Simple Definition of ubiquitous
: seeming to be seen everywhere
Examples of ubiquitous in a sentence
Hot dogs are the ideal road trip food—inexpensive, portable, ubiquitous. —Paul Lucas, Saveur, June/July 2008
Shawarma is the new street meat. Both a late night favourite and a quick lunch classic, the Middle Eastern dish is now ubiquitous on the streets of Toronto. —Chris Dart, Torontoist, 8 Feb. 2007
In major league locker rooms, ice packs are ubiquitous appendages for pitchers, who wrap their shoulder or elbow or both, the better to calm muscles, ligaments and tendons that have been stressed by the unnatural act of throwing a baseball. —Tom Verducci, Sports Illustrated, 26 Mar. 2007
It was before the day of the ubiquitous automobile. Given one of those present adjuncts to farm life, John would have ended his career much earlier. As it was, they found him lying by the roadside at dawn one morning after the horses had trotted into the yard with the wreck of the buggy bumping the road behind them. —Edna Ferber, “Farmer in the Dell,” 1919, in One Basket, 1949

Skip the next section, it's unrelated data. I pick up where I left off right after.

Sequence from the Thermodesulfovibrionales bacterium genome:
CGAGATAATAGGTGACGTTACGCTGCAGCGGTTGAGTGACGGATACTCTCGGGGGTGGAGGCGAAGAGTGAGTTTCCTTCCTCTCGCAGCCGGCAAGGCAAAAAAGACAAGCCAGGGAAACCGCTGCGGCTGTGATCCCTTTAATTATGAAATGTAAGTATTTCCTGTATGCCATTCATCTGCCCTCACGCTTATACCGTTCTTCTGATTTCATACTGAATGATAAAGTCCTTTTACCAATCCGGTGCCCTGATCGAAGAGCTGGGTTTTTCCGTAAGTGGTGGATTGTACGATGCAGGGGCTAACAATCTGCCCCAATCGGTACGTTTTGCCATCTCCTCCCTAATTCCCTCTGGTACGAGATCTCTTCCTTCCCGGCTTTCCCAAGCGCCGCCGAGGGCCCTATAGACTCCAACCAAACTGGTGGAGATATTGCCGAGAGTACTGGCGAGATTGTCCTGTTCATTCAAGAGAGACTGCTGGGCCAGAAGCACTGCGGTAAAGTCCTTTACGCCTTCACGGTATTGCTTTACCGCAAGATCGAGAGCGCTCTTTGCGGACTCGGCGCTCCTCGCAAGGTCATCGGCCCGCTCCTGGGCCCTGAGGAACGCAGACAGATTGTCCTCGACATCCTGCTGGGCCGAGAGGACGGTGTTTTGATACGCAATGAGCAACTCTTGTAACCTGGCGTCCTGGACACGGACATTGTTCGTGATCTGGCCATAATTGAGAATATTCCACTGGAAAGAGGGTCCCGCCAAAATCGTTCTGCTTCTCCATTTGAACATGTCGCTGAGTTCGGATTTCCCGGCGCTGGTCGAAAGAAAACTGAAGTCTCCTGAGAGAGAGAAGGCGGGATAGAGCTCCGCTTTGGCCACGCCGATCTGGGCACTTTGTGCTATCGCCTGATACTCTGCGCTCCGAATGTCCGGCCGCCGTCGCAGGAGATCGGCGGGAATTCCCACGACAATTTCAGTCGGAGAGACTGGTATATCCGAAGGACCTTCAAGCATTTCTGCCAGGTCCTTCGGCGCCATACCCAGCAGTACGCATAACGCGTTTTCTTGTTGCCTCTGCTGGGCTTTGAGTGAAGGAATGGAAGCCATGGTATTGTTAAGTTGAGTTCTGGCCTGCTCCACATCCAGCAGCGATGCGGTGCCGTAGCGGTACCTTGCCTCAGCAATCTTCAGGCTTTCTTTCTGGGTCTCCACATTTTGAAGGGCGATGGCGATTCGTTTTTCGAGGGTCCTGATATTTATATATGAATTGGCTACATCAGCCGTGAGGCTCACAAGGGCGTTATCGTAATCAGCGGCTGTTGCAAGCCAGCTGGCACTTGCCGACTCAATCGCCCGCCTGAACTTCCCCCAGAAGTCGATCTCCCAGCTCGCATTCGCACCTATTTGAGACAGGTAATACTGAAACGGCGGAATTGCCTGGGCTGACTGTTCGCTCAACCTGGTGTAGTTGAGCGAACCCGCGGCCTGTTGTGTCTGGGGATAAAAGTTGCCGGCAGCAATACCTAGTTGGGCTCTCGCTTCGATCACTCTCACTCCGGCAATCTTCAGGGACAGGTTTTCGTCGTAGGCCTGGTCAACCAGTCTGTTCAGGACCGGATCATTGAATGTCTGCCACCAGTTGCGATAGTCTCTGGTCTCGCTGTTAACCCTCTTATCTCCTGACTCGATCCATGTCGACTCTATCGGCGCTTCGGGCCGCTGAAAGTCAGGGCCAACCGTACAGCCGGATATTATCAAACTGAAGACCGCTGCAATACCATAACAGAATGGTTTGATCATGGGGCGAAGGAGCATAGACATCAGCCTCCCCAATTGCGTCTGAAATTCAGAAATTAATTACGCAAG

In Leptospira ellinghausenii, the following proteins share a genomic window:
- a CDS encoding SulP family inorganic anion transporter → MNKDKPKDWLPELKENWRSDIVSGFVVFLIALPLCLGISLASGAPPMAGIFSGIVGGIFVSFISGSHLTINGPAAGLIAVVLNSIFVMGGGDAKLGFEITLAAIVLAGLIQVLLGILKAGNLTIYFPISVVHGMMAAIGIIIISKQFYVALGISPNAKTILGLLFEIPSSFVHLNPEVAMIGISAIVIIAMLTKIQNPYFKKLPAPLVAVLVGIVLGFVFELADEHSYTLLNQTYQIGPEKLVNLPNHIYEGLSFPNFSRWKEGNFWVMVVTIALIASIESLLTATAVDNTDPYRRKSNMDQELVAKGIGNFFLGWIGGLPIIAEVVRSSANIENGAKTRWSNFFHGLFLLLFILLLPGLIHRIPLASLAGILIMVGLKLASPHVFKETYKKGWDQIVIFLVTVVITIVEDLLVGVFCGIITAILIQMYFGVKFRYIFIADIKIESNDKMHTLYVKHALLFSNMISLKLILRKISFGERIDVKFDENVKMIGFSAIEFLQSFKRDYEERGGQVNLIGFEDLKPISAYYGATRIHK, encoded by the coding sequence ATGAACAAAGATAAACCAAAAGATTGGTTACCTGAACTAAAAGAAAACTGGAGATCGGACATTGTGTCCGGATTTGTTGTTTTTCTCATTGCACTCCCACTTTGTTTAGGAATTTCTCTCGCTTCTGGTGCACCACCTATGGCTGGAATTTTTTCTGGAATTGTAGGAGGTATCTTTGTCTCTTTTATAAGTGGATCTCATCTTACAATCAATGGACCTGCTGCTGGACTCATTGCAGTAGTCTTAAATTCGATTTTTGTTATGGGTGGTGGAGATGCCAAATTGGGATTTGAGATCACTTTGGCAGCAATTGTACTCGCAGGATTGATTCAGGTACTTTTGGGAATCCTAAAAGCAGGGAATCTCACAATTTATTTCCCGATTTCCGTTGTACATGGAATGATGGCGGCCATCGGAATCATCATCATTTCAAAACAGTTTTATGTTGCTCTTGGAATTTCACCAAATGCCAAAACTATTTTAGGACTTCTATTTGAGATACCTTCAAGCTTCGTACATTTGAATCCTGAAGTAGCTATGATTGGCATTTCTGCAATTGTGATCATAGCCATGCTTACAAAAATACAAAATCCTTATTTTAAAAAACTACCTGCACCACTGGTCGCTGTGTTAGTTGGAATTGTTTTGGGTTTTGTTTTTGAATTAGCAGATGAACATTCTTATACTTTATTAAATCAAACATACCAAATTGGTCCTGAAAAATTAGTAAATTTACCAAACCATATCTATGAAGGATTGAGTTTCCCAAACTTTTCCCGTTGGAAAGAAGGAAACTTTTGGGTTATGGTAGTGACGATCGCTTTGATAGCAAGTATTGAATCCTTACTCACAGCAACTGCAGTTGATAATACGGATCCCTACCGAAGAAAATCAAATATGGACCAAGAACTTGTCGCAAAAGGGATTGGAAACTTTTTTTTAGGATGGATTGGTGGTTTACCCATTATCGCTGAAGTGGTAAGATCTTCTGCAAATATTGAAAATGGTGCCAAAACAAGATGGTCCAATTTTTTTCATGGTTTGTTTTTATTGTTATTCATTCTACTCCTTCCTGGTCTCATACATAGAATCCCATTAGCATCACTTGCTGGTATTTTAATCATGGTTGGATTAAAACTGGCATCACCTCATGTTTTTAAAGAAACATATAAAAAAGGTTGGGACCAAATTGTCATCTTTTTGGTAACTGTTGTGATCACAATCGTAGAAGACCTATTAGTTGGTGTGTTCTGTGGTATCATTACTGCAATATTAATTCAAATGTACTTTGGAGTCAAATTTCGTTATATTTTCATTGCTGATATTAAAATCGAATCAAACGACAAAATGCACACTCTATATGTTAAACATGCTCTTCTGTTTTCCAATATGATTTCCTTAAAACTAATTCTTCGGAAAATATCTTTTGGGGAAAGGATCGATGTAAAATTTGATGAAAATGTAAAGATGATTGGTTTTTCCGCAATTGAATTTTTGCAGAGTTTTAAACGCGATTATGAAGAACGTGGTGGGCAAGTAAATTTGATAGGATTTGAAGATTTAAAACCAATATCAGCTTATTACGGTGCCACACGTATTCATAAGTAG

The company's advertisements are ubiquitous.
<by that time cell phones had become ubiquitous, and people had long ceased to be impressed by the sight of one>
Did You Know?
Ubiquitous comes to us from the noun ubiquity, meaning "presence everywhere or in many places simultaneously." Ubiquity first appeared in print in the late 16th century, but ubiquitous didn't make an appearance until 1830. (Another noun form, ubiquitousness, arrived around 1874.) Both words are ultimately derived from the Latin word for "everywhere," which is ubique. Ubiquitous, which has often been used with a touch of exaggeration for things and people that seem to turn up everywhere, has become a more widespread and popular word than ubiquity. It may not quite be ubiquitous, but if you keep your eyes and ears open, you're apt to encounter the word ubiquitous quite a bit.
Origin and Etymology of ubiquitous
First Known Use: 1830
Seen and Heard
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